[UPDATE: Commenter Mike Orr has a nice synopsis of the talk in the comments.]

This is a friendly reminder that the author of Human Transit, Jarrett Walker, is in town and will be speaking at GGLO’s offices tonight about conflict and debate within transit planning.  Here are event details from Great City, which is hosting:

As transit becomes more popular, many cities are having intense and often bitter quarrels about what kind of transit to build or operate. Working from his 20 years of experience as a transit planning consultant, Jarrett Walker examines some of the most common confusions that affect debates about transit, and that often lead to disappointing outcomes. He then suggests strategies for clarifying transit debates, by recognizing the unavoidable “hard choices” that arise from transit’s intrinsic geometry and costs.

The event will be from 5pm to 7:30pm at GGLO’s Space on the Steps (at Harbor Steps).  Even if you don’t read Human Transit (which you should), this will be a good one to make.

For those that don’t get their fill of sustainable transportation from the brownbag, Streets for All is having their kickoff party at Nector Lounge in Fremont from 7:00pm – 2:00am. The Mayor and members of the City Council should be in attendance.

*RSS readers: This was published prematurely last night (7/28), so don’t be alarmed.  The presentation is today, July 29th.  Apologies for the inconvenience.

4 Replies to “Reminder: Human Transit @ GGLO, Informal STB Meetup”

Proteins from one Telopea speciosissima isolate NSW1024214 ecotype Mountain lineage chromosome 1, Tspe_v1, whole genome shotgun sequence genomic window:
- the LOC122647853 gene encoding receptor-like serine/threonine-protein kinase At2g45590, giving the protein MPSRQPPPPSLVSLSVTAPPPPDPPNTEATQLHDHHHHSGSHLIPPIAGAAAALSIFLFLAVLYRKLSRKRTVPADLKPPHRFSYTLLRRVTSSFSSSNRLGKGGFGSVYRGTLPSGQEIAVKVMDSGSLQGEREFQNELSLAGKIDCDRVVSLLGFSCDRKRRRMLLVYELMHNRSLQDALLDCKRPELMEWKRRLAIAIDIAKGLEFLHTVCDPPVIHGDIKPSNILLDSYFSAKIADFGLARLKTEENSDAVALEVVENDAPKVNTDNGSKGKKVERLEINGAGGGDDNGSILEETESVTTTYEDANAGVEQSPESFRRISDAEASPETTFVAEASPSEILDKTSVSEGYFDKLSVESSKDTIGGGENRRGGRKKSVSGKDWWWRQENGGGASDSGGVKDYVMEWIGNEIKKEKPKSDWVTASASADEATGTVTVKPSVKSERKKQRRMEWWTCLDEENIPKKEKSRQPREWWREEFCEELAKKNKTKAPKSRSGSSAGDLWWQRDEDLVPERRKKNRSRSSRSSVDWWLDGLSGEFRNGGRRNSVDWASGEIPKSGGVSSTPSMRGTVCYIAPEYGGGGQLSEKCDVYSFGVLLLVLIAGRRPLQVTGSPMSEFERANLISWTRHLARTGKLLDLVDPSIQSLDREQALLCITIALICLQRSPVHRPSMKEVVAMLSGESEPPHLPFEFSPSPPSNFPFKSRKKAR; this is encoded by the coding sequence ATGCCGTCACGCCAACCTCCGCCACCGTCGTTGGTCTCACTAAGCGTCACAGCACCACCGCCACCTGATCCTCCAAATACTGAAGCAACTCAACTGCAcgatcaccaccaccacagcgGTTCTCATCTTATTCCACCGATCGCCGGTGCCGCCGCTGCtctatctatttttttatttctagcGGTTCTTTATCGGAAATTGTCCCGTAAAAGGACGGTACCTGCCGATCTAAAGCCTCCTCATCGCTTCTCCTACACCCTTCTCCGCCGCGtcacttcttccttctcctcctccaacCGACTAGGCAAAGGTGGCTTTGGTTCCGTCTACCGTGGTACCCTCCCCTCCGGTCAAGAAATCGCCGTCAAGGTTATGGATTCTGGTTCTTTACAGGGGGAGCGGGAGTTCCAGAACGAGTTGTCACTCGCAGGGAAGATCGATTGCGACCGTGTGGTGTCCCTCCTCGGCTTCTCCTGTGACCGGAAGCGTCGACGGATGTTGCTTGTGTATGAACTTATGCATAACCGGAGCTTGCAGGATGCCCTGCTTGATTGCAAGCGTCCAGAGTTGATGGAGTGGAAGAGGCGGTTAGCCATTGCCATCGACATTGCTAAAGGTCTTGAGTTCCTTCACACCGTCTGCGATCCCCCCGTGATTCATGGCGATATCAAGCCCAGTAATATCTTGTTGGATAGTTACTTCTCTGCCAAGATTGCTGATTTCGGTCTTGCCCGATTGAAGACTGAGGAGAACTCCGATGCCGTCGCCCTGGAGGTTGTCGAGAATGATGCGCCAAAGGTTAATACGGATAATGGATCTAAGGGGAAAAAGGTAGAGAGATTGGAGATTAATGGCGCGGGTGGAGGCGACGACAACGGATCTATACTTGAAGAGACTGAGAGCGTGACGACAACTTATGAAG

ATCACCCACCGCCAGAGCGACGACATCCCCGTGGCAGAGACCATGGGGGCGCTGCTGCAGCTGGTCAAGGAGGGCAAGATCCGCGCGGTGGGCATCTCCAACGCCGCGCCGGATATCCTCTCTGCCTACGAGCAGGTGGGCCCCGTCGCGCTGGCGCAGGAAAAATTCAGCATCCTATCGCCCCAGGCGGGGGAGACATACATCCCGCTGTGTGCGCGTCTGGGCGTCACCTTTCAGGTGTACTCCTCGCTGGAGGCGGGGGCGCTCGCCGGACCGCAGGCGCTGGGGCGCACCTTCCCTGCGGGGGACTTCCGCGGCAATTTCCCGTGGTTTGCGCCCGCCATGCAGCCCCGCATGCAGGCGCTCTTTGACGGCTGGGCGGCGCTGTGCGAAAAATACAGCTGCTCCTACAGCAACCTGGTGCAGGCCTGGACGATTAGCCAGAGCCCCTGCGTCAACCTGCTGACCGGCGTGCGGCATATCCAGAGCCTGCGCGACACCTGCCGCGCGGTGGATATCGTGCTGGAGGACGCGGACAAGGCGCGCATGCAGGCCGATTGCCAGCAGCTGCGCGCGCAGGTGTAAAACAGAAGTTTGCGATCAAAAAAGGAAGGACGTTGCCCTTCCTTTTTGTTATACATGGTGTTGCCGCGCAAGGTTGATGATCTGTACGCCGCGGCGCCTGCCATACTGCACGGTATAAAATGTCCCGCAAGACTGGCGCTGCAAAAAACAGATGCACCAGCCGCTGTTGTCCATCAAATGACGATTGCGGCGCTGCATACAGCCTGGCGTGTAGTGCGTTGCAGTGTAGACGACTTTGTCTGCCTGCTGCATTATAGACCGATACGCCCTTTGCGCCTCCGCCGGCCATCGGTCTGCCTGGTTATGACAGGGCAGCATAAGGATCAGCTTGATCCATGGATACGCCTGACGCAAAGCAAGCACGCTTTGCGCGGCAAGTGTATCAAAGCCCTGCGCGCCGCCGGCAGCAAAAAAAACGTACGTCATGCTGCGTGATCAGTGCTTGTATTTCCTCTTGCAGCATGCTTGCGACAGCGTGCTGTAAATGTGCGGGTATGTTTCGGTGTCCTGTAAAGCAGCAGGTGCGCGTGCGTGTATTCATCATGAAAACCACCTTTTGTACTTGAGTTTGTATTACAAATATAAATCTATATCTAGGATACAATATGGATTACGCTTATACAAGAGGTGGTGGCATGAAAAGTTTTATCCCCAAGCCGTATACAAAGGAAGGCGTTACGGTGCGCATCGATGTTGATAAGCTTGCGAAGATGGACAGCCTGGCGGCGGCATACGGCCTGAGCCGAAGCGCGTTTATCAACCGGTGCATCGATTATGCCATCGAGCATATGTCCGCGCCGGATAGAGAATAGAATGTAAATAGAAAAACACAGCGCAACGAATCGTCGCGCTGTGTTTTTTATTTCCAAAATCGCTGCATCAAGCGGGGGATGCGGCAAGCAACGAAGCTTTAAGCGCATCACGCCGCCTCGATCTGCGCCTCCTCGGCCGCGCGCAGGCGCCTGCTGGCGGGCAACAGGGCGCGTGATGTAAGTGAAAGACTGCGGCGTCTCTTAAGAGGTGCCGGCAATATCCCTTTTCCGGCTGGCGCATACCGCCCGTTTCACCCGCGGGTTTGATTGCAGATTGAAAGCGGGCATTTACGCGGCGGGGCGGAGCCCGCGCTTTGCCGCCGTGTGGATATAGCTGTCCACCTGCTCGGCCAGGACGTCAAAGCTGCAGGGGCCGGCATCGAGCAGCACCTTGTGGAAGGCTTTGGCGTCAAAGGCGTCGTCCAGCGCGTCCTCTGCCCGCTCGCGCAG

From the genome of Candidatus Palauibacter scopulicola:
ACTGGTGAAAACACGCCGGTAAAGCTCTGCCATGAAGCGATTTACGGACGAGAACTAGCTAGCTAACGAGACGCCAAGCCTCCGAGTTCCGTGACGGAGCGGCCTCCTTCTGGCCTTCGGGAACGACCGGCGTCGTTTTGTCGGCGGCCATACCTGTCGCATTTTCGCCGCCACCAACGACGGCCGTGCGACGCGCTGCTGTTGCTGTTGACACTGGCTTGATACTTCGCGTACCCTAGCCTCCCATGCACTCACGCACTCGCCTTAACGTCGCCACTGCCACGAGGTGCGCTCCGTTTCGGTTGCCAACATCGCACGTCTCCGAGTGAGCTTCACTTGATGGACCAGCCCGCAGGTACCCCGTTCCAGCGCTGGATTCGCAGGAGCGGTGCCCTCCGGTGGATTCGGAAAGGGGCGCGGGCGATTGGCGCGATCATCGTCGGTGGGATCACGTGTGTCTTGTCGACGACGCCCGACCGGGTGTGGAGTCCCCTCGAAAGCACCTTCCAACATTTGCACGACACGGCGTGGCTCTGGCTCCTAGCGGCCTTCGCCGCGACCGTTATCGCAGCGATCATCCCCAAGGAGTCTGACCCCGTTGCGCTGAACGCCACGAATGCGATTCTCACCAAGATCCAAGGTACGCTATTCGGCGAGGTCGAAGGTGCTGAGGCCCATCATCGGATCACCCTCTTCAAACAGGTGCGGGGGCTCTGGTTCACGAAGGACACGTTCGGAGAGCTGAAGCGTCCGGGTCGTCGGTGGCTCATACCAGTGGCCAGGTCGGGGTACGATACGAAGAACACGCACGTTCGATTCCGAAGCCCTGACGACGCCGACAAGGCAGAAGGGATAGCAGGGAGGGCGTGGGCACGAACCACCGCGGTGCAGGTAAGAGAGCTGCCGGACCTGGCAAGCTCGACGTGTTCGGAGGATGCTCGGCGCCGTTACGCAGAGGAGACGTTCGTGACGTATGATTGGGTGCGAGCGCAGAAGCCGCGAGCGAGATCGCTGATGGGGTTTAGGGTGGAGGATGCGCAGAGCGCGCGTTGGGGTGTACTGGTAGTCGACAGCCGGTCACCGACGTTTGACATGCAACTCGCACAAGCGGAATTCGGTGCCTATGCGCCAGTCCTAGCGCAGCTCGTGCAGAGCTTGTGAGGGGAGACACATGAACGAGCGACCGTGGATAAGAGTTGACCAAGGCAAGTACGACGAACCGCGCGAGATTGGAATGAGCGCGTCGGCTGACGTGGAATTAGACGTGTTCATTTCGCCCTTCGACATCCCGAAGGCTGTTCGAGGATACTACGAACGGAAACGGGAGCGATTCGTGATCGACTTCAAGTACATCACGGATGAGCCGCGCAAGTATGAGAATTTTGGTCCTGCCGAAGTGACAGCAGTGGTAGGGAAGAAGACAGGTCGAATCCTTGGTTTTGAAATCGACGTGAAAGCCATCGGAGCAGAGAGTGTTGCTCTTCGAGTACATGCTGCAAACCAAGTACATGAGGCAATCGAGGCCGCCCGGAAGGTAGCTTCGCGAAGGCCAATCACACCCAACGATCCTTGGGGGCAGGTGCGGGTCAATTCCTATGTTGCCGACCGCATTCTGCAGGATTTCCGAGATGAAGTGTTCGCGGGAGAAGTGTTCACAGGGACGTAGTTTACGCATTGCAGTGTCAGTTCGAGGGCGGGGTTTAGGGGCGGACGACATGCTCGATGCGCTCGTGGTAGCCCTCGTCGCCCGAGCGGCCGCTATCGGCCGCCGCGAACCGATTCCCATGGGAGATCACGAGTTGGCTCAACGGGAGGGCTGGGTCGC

1. Jarrett spoke to around fifty people, which included a few planners and staff from the various transit agencies. His main point was to present a continnuum of levels — from individual to universal — along which people make assertions about transit (or anything). Here’s what I remember of it; apologies for any inaccuracies.

    ME: I hate buses!

    WE: Everybody I know prefers streetcars over buses.

    CULTURE: Americans in 2010 think streetcars are cool and buses suck. (Americans in 1940 thought streetcars were so last-year, and cars and buses were cool.)

    PSYCHOLOGY: People hate to stand waiting, so frequency is important.

    BIOLOGY: Carnivores are used to speed because that’s how they catch their food. So people prefer fast-traveling vehicles to slow-traveling ones.

    PHYSICS: ?

    GEOMETRY/MATH: A streetcar can be stopped by obstructions that a bus can go around.

    The lowest levels are universal truths, while the highest level is one person’s feelings. A good transit system has a balance of both high and low levels. A system based solely on low levels will be practical, but maybe boring and not meeting human needs. A system based on the high levels will be visionary, but perhaps not practical. Or in other words, a low-level system may be stuck in the past, while a high-level system may be too science fiction (no way to get from here to there gradually).

    His three main examples were the Seattle monorail, BART SFO extension, and Sydney bus system.